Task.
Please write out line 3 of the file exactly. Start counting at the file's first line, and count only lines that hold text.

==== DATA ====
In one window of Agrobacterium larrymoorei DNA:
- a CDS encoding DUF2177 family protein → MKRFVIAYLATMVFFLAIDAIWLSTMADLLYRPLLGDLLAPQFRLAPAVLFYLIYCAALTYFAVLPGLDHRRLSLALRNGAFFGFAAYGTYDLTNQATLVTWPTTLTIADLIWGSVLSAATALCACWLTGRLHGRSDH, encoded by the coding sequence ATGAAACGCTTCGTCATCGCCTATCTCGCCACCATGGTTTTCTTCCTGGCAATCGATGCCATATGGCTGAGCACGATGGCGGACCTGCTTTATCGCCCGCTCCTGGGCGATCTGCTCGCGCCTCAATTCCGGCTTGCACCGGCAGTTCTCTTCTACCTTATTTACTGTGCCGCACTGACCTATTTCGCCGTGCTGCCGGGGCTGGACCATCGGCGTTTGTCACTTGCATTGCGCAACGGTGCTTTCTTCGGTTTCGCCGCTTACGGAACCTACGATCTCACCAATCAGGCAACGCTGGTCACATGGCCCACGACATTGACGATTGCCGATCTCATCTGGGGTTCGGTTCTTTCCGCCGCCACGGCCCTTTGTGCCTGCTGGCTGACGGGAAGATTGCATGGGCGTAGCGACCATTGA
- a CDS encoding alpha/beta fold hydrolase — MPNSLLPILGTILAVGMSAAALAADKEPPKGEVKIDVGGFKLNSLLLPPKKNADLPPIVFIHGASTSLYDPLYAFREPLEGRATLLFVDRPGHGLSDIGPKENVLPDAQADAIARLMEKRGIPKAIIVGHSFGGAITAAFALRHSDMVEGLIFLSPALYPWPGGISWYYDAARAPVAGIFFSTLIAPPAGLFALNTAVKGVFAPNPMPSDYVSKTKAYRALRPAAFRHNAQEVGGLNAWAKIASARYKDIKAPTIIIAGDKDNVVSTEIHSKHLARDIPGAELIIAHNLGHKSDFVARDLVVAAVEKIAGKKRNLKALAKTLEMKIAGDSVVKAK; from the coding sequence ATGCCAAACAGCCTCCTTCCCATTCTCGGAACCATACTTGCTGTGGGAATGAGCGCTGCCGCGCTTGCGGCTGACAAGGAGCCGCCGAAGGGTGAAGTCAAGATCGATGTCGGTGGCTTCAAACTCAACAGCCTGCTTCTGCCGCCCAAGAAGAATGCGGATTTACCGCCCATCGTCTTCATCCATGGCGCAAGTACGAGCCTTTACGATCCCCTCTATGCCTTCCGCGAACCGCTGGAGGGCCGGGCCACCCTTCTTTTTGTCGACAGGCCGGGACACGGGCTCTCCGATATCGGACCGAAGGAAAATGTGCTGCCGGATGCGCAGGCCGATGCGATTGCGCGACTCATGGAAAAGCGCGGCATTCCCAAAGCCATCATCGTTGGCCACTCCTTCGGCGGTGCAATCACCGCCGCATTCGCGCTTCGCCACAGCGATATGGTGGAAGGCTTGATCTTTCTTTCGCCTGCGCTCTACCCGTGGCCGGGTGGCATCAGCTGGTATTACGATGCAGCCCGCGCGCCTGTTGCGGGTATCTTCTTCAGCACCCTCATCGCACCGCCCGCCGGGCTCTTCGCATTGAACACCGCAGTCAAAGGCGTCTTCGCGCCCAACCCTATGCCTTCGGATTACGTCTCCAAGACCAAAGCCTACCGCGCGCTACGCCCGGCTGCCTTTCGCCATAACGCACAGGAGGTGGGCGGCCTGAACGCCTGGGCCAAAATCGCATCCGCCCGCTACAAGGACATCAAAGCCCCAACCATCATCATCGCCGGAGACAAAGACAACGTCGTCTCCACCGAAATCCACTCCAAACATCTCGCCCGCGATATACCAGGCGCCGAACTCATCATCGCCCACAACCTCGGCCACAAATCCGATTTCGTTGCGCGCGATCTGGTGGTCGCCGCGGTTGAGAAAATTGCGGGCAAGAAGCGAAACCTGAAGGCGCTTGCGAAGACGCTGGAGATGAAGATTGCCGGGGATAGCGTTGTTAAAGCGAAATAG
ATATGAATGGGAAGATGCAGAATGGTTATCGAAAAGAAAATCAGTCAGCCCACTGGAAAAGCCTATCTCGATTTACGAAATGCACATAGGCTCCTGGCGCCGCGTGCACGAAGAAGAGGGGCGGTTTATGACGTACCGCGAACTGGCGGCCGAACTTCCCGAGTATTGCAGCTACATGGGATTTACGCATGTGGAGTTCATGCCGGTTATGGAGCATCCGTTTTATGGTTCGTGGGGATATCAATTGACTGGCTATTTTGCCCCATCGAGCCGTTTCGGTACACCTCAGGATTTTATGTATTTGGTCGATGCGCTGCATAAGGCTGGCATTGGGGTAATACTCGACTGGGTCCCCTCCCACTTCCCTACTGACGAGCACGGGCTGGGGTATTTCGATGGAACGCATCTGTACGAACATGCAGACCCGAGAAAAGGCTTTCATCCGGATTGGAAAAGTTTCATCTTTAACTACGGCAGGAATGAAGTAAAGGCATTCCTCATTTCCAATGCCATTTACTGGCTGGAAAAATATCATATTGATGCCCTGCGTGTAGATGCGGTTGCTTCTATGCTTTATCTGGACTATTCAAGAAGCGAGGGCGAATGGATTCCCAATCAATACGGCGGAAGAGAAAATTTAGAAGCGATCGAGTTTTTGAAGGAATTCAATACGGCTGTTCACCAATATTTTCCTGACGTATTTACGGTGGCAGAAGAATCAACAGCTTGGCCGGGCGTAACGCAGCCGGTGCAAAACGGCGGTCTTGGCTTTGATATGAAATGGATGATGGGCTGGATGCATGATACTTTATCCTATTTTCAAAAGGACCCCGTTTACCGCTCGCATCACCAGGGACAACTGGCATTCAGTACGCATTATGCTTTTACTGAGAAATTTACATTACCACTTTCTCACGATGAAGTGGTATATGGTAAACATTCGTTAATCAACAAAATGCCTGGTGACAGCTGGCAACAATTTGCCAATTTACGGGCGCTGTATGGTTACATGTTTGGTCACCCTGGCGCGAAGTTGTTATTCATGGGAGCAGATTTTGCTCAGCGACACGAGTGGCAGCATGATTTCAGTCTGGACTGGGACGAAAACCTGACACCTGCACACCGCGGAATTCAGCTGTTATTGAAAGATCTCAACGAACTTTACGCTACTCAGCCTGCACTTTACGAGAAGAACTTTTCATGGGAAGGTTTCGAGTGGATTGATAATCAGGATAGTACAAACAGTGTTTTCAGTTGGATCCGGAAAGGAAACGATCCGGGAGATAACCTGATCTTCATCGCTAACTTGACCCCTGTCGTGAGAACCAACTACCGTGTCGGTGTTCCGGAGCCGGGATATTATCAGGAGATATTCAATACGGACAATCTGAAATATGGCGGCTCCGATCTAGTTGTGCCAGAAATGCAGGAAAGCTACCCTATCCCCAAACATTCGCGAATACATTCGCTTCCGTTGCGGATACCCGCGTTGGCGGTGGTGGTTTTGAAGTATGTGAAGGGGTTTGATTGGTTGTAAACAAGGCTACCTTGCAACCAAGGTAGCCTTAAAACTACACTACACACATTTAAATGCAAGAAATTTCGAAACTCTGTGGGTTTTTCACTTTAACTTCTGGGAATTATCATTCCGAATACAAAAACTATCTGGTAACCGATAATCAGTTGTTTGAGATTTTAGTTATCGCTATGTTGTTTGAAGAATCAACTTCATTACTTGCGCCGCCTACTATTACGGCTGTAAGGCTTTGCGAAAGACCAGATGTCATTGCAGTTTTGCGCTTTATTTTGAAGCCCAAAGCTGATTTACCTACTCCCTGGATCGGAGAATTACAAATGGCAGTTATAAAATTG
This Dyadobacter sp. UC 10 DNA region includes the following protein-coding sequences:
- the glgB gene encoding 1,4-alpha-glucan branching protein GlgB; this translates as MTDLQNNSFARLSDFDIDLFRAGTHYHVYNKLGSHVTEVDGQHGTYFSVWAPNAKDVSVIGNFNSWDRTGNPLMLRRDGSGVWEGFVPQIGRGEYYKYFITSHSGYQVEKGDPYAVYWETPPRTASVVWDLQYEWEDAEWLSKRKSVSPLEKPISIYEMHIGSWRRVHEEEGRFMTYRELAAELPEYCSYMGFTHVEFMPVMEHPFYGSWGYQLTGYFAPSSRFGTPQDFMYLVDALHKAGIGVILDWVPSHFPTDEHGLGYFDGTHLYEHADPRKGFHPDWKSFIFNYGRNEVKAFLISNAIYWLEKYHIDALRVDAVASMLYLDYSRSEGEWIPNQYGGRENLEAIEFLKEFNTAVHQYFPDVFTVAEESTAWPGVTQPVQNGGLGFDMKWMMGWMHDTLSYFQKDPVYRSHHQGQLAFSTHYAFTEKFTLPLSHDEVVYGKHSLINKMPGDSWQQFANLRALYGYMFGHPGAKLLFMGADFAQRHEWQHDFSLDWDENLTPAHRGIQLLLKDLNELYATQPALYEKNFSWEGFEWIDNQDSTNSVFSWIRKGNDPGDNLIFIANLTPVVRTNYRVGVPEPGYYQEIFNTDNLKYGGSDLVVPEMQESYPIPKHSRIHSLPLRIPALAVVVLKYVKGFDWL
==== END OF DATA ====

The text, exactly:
- a CDS encoding alpha/beta fold hydrolase — MPNSLLPILGTILAVGMSAAALAADKEPPKGEVKIDVGGFKLNSLLLPPKKNADLPPIVFIHGASTSLYDPLYAFREPLEGRATLLFVDRPGHGLSDIGPKENVLPDAQADAIARLMEKRGIPKAIIVGHSFGGAITAAFALRHSDMVEGLIFLSPALYPWPGGISWYYDAARAPVAGIFFSTLIAPPAGLFALNTAVKGVFAPNPMPSDYVSKTKAYRALRPAAFRHNAQEVGGLNAWAKIASARYKDIKAPTIIIAGDKDNVVSTEIHSKHLARDIPGAELIIAHNLGHKSDFVARDLVVAAVEKIAGKKRNLKALAKTLEMKIAGDSVVKAK; from the coding sequence ATGCCAAACAGCCTCCTTCCCATTCTCGGAACCATACTTGCTGTGGGAATGAGCGCTGCCGCGCTTGCGGCTGACAAGGAGCCGCCGAAGGGTGAAGTCAAGATCGATGTCGGTGGCTTCAAACTCAACAGCCTGCTTCTGCCGCCCAAGAAGAATGCGGATTTACCGCCCATCGTCTTCATCCATGGCGCAAGTACGAGCCTTTACGATCCCCTCTATGCCTTCCGCGAACCGCTGGAGGGCCGGGCCACCCTTCTTTTTGTCGACAGGCCGGGACACGGGCTCTCCGATATCGGACCGAAGGAAAATGTGCTGCCGGATGCGCAGGCCGATGCGATTGCGCGACTCATGGAAAAGCGCGGCATTCCCAAAGCCATCATCGTTGGCCACTCCTTCGGCGGTGCAATCACCGCCGCATTCGCGCTTCGCCACAGCGATATGGTGGAAGGCTTGATCTTTCTTTCGCCTGCGCTCTACCCGTGGCCGGGTGGCATCAGCTGGTATTACGATGCAGCCCGCGCGCCTGTTGCGGGTATCTTCTTCAGCACCCTCATCGCACCGCCCGCCGGGCTCTTCGCATTGAACACCGCAGTCAAAGGCGTCTTCGCGCCCAACCCTATGCCTTCGGATTACGTCTCCAAGACCAAAGCCTACCGCGCGCTACGCCCGGCTGCCTTTCGCCATAACGCACAGGAGGTGGGCGGCCTGAACGCCTGGGCCAAAATCGCATCCGCCCGCTACAAGGACATCAAAGCCCCAACCATCATCATCGCCGGAGACAAAGACAACGTCGTCTCCACCGAAATCCACTCCAAACATCTCGCCCGCGATATACCAGGCGCCGAACTCATCATCGCCCACAACCTCGGCCACAAATCCGATTTCGTTGCGCGCGATCTGGTGGTCGCCGCGGTTGAGAAAATTGCGGGCAAGAAGCGAAACCTGAAGGCGCTTGCGAAGACGCTGGAGATGAAGATTGCCGGGGATAGCGTTGTTAAAGCGAAATAG